2001-Mon Jan 16 23:51:13 MST 2017
Vetstreet. All rights reserved.
Vetstreet does not provide medical advice, diagnosis, or treatment. See Additional Information ›
The first time I stayed in a hotel with a dog, I went in alone, unsure if I could parade my pet through the front door.
Glancing around the lavish lobby, with its marble floor and gilded chandeliers,
I asked where I could find the dog entrance. “Dogs come right in the main
door,” the check-in clerk responded. “After all, your dog is part of your
I feel that way, but I know that not
everyone shares my point of view, and I didn't necessarily expect that response from the hotel management. Since that first quick stay years ago, though, my dogs and I have stayed in hotels for family vacations, agility trials, freestyle competitions and other
events. I've checked into hotels with one or two — even four! — dogs. Over the years, I've learned a great
deal about how to help make
your — and your dog's — stay in a hotel a successful one. Here are some simple tips for your next trip.
Plan ahead. Before you leave home, check that your dog's identification tags are
securely fastened to his collar and that the information on them is correct, just in case you and your pet get separated. And if your dog isn't already microchipped, this is a perfect time to do it.
Make a reservation — for the dog. Don’t wait until check-in to let the hotel know that you have a
dog — confirm the pet policy before you reserve your room. Pet policies vary greatly from hotel to hotel,
and even hotels that allow dogs may have size limits or restrict the number of dogs you can have in your room; they may also have a list of unwelcome breeds. Some hotels include pets in the regular room rate, while others charge separately for them. This could be a daily fee or a flat fee that covers your entire stay.
Choose the right room. Request a room on the ground floor. It’s your best bet for several reasons.
You will, no doubt, have lots of gear to tote, so avoiding stairs means
less schlepping — and a shorter trip to the door when it’s potty time.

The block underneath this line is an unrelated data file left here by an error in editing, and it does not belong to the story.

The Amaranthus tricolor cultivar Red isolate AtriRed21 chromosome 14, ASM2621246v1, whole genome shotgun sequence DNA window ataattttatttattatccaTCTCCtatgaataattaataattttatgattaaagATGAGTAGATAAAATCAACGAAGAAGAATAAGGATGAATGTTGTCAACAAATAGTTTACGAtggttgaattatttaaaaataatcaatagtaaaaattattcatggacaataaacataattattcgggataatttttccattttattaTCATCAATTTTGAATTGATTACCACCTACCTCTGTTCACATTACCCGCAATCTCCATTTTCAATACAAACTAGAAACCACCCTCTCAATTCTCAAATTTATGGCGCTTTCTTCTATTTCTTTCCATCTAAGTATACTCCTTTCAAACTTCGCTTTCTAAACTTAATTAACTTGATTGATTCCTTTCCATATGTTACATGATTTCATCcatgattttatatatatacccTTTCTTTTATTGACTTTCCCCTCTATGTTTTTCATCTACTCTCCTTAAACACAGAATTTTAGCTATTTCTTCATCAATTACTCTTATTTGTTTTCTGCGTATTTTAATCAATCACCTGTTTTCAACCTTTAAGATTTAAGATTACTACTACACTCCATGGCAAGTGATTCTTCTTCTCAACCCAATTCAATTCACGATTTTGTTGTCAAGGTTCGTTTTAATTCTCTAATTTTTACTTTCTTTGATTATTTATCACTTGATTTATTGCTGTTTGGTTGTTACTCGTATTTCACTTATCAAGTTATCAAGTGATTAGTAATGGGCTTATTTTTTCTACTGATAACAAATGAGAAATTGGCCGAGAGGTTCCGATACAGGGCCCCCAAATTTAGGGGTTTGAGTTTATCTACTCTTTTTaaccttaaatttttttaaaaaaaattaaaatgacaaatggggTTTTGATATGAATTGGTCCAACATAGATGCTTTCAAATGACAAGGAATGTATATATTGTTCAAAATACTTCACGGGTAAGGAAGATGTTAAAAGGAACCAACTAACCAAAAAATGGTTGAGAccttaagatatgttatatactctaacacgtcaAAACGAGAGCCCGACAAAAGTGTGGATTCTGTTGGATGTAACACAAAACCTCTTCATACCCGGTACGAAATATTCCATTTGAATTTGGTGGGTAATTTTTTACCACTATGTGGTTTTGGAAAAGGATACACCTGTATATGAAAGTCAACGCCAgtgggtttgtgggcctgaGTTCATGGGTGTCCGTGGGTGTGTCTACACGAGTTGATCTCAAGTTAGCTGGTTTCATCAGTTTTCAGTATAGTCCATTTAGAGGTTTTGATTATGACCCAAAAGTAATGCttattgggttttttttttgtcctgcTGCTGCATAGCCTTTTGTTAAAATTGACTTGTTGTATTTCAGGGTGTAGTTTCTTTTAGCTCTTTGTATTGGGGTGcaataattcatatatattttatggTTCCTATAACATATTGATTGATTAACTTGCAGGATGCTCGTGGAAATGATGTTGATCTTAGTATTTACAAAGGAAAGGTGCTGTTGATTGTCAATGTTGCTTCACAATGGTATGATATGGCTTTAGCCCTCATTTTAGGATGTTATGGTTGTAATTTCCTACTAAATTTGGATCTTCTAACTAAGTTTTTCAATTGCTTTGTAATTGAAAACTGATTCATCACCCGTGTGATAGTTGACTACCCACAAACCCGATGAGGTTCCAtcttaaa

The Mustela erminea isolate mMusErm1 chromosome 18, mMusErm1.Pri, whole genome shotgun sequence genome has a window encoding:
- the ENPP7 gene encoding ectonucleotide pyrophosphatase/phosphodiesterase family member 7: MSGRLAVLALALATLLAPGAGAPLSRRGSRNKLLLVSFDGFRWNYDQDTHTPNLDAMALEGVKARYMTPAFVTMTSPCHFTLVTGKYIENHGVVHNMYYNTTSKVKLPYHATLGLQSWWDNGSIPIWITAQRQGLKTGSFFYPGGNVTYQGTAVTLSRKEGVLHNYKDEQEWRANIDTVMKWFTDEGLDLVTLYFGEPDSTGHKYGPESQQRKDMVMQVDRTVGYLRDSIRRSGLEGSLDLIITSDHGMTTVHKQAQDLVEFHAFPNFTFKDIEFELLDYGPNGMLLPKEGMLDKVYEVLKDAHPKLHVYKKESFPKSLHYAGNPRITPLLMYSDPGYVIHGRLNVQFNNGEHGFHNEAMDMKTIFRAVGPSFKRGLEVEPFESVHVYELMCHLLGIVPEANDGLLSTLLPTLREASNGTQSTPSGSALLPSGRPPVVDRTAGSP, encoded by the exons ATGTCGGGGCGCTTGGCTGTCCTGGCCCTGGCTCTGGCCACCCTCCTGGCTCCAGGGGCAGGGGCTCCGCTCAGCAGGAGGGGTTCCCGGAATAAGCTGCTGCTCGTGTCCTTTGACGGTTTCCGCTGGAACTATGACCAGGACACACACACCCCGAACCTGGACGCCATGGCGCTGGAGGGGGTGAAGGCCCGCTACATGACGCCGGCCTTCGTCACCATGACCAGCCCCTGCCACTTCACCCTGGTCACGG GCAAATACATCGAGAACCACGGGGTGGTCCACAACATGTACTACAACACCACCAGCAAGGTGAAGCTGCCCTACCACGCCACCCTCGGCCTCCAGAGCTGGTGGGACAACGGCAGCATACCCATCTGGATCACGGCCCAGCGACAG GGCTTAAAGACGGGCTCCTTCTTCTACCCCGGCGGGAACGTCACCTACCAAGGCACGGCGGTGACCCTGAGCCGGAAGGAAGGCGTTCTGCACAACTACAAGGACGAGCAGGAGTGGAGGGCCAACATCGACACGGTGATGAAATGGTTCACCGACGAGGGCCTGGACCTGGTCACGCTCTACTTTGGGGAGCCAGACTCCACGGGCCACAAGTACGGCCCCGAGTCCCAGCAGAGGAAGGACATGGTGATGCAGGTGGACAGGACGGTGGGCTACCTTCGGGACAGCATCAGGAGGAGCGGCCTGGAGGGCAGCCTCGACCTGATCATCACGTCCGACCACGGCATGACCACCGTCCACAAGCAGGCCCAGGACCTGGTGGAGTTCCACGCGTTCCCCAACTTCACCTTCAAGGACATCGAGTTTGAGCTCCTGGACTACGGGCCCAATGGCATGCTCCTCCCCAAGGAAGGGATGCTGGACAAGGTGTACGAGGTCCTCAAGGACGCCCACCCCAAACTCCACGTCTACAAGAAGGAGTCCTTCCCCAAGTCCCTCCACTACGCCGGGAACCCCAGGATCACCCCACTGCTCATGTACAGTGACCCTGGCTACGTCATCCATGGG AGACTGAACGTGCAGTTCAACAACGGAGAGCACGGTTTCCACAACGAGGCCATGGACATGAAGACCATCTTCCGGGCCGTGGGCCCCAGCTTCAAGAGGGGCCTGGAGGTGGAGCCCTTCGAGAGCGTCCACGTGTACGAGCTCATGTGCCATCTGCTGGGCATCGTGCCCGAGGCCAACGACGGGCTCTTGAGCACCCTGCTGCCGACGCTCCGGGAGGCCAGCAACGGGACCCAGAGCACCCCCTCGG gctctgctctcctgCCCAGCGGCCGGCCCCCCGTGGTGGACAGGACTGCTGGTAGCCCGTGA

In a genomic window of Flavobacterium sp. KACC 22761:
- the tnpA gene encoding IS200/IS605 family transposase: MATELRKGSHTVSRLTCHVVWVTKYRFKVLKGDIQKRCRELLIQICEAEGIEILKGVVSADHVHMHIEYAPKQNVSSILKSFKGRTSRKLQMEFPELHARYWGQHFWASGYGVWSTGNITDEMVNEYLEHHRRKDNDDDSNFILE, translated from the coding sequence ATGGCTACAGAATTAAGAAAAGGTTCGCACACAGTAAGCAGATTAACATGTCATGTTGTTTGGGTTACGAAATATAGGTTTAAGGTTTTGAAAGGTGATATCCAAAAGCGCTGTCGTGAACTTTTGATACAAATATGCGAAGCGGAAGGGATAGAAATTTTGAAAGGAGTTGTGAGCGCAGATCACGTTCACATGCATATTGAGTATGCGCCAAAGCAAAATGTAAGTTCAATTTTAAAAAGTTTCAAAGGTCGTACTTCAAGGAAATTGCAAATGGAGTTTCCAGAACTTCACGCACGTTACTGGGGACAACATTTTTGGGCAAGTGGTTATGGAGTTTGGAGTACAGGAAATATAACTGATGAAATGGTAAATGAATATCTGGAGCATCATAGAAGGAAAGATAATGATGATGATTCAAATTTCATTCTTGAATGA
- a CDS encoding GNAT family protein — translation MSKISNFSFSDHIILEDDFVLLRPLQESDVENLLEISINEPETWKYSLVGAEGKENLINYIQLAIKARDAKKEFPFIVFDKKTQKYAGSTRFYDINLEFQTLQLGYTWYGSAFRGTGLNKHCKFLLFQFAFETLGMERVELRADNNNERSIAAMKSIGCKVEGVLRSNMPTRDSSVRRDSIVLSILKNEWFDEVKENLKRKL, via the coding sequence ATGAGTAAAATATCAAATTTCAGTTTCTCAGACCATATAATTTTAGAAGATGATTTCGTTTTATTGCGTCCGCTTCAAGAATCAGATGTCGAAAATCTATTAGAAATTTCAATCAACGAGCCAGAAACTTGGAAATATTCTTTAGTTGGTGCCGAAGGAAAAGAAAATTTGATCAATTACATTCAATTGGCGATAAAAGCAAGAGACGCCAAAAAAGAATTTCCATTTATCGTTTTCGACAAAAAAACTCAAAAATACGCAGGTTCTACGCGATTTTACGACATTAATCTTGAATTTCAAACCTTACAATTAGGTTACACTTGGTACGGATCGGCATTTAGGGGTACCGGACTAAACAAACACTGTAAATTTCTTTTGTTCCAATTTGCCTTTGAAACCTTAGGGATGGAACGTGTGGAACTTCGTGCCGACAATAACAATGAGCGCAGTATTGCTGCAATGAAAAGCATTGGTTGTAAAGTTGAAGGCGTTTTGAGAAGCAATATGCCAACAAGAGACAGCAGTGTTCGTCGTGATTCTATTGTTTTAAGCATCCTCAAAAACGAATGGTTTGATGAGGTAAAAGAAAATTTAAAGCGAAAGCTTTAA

And unless your dog is used
to an elevator, that up and down ride can be a cause of stress.
addition, a dog
who drops his toys on the floor, jumps from bed to bed or likes to
his buddy will be less likely to disturb the neighbors if you are on the
ground floor. It's also a good idea to ask for a room
away from the elevator, particularly if your dog barks at noises. And
if you feed your pet anything that can spoil, request a room with a fridge so you
can keep your dog's food close and fresh.
Like this article? Have a point of view to share? Let us know!
Take our breed quiz to find your next pet.
Get all the best pet news and information sent right to your inbox!
Thank you for subscribing!
Electronic cigarettes may be growing in
popularity, but their higher concentrations
of nicotine can poison cats and…
Are you handling your pet the right way?
Our vet shares five things your pup wishes
you knew about picking him up.
We combed through 505,270 kitten
names to determine the hottest male
and female monikers of the year.
We scoured our database of 1.1 million
dogs to find out which male and female
monikers reigned supreme this past…
The laid-back American Wirehair’s crimped, coarse coat requires almost no brushing or combing.
Check out our collection of more than 250 videos about pet training, animal behavior, dog and cat breeds and more.
Wonder which dog or cat best fits your lifestyle? Our new tool will narrow down more than 300 breeds for you.
If the video doesn't start playing momentarily,
please install the latest version of Flash.
Thank you for subscribing.